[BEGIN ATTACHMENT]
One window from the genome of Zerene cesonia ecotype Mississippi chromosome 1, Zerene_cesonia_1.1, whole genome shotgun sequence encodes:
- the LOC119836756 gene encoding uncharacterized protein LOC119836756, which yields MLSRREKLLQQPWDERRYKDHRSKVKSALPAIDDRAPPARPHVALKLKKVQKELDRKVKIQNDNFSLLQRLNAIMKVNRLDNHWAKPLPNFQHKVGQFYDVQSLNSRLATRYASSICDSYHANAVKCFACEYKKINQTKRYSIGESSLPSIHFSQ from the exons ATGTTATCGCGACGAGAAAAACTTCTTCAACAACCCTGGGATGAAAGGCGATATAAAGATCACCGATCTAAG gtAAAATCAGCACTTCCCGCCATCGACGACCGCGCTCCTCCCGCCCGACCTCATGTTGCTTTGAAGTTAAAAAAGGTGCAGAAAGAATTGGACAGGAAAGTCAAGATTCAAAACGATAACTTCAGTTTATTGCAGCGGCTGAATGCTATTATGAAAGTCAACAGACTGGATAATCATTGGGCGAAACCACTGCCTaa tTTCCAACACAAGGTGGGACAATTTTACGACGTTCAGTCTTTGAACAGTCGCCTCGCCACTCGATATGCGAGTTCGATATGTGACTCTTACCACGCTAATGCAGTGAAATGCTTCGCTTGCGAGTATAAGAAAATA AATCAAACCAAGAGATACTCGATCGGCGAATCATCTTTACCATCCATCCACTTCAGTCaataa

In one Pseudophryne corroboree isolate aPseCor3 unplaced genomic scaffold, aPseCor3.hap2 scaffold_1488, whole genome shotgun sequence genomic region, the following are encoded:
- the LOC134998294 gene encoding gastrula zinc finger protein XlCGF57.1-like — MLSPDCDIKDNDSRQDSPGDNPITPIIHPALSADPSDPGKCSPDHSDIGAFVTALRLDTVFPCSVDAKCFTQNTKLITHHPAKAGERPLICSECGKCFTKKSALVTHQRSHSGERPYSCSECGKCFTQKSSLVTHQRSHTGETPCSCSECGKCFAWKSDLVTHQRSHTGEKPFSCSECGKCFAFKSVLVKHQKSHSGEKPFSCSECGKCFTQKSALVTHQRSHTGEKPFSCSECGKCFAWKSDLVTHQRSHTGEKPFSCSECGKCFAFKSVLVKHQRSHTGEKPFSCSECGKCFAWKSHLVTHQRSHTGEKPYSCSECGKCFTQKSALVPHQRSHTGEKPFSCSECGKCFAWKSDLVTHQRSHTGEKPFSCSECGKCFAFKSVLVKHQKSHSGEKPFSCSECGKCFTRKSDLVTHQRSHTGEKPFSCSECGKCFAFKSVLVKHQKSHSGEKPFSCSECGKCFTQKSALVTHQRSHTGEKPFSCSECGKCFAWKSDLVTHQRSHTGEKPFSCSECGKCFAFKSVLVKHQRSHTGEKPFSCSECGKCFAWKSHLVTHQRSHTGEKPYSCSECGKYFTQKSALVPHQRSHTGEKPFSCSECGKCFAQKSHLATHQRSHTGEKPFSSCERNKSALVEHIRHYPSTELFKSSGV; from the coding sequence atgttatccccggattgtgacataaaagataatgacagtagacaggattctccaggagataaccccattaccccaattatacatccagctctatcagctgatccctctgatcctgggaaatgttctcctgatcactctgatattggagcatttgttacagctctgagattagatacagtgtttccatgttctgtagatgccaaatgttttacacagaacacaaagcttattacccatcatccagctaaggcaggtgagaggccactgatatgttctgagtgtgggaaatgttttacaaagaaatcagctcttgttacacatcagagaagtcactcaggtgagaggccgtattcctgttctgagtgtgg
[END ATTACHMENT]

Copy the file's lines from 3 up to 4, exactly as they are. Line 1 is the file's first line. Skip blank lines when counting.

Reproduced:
In one Pseudophryne corroboree isolate aPseCor3 unplaced genomic scaffold, aPseCor3.hap2 scaffold_1488, whole genome shotgun sequence genomic region, the following are encoded:
- the LOC134998294 gene encoding gastrula zinc finger protein XlCGF57.1-like — MLSPDCDIKDNDSRQDSPGDNPITPIIHPALSADPSDPGKCSPDHSDIGAFVTALRLDTVFPCSVDAKCFTQNTKLITHHPAKAGERPLICSECGKCFTKKSALVTHQRSHSGERPYSCSECGKCFTQKSSLVTHQRSHTGETPCSCSECGKCFAWKSDLVTHQRSHTGEKPFSCSECGKCFAFKSVLVKHQKSHSGEKPFSCSECGKCFTQKSALVTHQRSHTGEKPFSCSECGKCFAWKSDLVTHQRSHTGEKPFSCSECGKCFAFKSVLVKHQRSHTGEKPFSCSECGKCFAWKSHLVTHQRSHTGEKPYSCSECGKCFTQKSALVPHQRSHTGEKPFSCSECGKCFAWKSDLVTHQRSHTGEKPFSCSECGKCFAFKSVLVKHQKSHSGEKPFSCSECGKCFTRKSDLVTHQRSHTGEKPFSCSECGKCFAFKSVLVKHQKSHSGEKPFSCSECGKCFTQKSALVTHQRSHTGEKPFSCSECGKCFAWKSDLVTHQRSHTGEKPFSCSECGKCFAFKSVLVKHQRSHTGEKPFSCSECGKCFAWKSHLVTHQRSHTGEKPYSCSECGKYFTQKSALVPHQRSHTGEKPFSCSECGKCFAQKSHLATHQRSHTGEKPFSSCERNKSALVEHIRHYPSTELFKSSGV; from the coding sequence atgttatccccggattgtgacataaaagataatgacagtagacaggattctccaggagataaccccattaccccaattatacatccagctctatcagctgatccctctgatcctgggaaatgttctcctgatcactctgatattggagcatttgttacagctctgagattagatacagtgtttccatgttctgtagatgccaaatgttttacacagaacacaaagcttattacccatcatccagctaaggcaggtgagaggccactgatatgttctgagtgtgggaaatgttttacaaagaaatcagctcttgttacacatcagagaagtcactcaggtgagaggccgtattcctgttctgagtgtgg